Firefighters battling Crown fire hope for light winds and cooler temperatures
Firefighters appeared to be gaining the upper hand Saturday in a battle against a wildfire that has burned almost 14,000 acres in northern L.A. County.
Cooler overnight temperatures and milder winds helped firefighters get 62% containment around the Crown fire in the western Palmdale and Leona Valley areas.
Some 1,320 firefighters are battling the blaze along with 10 helicopters and a DC-10 air tanker.
There have been four dwellings destroyed, along with five outbuildings. Also, there have been three minor injuries to firefighters, including a bee sting.
While there were no mandatory evacuation orders in effect, some 2,300 residences were still considered to be threatened, said Los Angeles County Fire Department Inspector Frederic Stowers. Sixty commercial buildings and more than 100 outbuildings are also threatened.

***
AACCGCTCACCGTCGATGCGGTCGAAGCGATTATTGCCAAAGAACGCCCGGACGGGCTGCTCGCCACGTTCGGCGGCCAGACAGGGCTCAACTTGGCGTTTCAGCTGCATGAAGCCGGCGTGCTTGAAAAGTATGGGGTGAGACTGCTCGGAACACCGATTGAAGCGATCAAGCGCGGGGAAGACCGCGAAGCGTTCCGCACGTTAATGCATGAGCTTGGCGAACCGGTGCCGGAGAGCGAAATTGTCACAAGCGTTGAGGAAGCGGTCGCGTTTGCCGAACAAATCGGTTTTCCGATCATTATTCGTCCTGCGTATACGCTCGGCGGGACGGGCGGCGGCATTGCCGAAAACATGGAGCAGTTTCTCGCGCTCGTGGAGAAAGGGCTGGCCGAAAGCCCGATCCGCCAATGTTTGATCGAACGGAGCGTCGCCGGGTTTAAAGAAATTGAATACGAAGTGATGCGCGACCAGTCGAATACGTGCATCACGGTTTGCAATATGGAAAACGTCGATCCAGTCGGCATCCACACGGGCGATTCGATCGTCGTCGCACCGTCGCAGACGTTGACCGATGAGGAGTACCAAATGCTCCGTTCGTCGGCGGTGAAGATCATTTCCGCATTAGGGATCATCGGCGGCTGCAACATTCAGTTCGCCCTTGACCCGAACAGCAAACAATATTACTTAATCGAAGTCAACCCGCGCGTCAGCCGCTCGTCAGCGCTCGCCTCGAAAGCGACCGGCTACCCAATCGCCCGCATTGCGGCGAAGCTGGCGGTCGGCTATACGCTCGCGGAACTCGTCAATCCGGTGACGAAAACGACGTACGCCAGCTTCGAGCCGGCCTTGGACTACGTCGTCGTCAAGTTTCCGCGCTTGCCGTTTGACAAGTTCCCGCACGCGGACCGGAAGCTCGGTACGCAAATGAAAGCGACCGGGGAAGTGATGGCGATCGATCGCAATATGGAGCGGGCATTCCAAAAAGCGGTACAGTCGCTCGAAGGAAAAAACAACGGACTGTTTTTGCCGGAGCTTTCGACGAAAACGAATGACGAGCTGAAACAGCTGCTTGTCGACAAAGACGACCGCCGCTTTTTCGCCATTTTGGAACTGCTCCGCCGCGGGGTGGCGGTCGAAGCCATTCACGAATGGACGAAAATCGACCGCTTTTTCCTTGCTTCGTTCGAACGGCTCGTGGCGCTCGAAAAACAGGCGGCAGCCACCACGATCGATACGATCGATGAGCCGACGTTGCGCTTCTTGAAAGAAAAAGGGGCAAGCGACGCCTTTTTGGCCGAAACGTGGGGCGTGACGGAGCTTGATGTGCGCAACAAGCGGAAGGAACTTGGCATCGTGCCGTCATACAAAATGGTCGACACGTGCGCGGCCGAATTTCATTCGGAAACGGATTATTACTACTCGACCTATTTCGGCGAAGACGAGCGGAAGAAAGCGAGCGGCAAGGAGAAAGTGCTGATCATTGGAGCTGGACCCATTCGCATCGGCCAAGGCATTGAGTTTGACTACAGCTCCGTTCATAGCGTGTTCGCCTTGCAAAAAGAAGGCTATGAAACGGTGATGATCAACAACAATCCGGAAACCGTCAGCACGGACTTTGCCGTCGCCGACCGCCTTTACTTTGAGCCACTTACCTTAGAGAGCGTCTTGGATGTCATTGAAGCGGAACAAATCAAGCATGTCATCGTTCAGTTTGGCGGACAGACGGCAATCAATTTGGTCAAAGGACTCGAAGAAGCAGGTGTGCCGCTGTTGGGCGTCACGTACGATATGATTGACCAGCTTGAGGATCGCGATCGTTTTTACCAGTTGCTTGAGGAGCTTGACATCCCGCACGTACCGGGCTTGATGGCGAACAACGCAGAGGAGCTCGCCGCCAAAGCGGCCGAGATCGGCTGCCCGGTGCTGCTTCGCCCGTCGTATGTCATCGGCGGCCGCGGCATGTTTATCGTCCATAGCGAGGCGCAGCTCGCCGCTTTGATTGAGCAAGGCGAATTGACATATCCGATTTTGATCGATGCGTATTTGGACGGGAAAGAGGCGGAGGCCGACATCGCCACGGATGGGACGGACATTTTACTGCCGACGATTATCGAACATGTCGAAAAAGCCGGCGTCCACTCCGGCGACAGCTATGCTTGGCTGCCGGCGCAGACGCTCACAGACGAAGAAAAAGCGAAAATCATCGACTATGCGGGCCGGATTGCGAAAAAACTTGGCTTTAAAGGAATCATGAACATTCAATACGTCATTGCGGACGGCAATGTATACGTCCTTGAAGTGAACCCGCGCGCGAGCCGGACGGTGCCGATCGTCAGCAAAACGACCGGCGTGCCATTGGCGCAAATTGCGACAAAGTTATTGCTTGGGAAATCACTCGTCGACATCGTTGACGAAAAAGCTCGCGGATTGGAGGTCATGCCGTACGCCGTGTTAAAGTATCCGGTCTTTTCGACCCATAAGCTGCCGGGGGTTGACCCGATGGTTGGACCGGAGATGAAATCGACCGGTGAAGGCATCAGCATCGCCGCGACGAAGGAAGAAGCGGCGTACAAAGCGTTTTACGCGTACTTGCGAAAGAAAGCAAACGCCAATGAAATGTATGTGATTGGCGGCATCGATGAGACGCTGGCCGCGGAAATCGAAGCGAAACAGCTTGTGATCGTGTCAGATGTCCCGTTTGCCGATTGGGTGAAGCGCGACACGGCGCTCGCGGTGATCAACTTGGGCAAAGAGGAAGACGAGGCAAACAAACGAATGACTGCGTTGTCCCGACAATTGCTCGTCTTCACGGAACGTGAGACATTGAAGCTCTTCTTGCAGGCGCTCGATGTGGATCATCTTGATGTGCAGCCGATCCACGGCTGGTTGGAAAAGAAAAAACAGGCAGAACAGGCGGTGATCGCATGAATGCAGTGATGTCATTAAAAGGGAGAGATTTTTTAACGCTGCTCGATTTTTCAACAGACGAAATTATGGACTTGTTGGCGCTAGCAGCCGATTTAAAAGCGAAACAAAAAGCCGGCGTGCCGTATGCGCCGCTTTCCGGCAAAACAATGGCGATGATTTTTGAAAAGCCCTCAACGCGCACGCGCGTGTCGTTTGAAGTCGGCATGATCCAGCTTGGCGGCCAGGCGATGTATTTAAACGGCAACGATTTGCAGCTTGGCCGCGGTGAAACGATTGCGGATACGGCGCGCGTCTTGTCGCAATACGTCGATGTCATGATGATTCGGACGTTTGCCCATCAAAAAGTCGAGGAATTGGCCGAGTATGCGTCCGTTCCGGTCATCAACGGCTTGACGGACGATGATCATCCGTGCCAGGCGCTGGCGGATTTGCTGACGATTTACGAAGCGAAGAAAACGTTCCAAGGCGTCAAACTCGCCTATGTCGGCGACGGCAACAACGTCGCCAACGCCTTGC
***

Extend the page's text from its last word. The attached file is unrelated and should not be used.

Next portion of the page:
Scores of residents who live in areas where there have been road closures would not be able to return for now, Stowers said.
Firefighters were able to get a handle on the blaze due to diminished winds, which made it possible for the establishment of containment lines. Stowers said that the challenge for Saturday remains the possibility of high winds and scorching temperatures. Temperatures are predicted to rise between 87 and 93 degrees, with possible wind gusts later in the afternoon between 25 and 30 mph.
“When you get a fire this size that produces an enormous amount of heat, you can’t anticipate what might happen,” Stowers said.
Stowers said that the strategy for Saturday would be to protect structures, conduct perimeter control and mop up areas where the fire had been beaten back. Stowers said firefighters would try to “close all remaining, uncontrolled fire lines.”
“The terrain is steep and the weather is going to be dry,” Stowers said.
Stowers said that firefighters would also continue to work to protect vital infrastructure such as power and communication lines.
Areas of concentration would include Portal Ridge; areas above Rancho Vista, such as Ritter Ranch; and the communities above Ana Verde.
-- Ann Simmons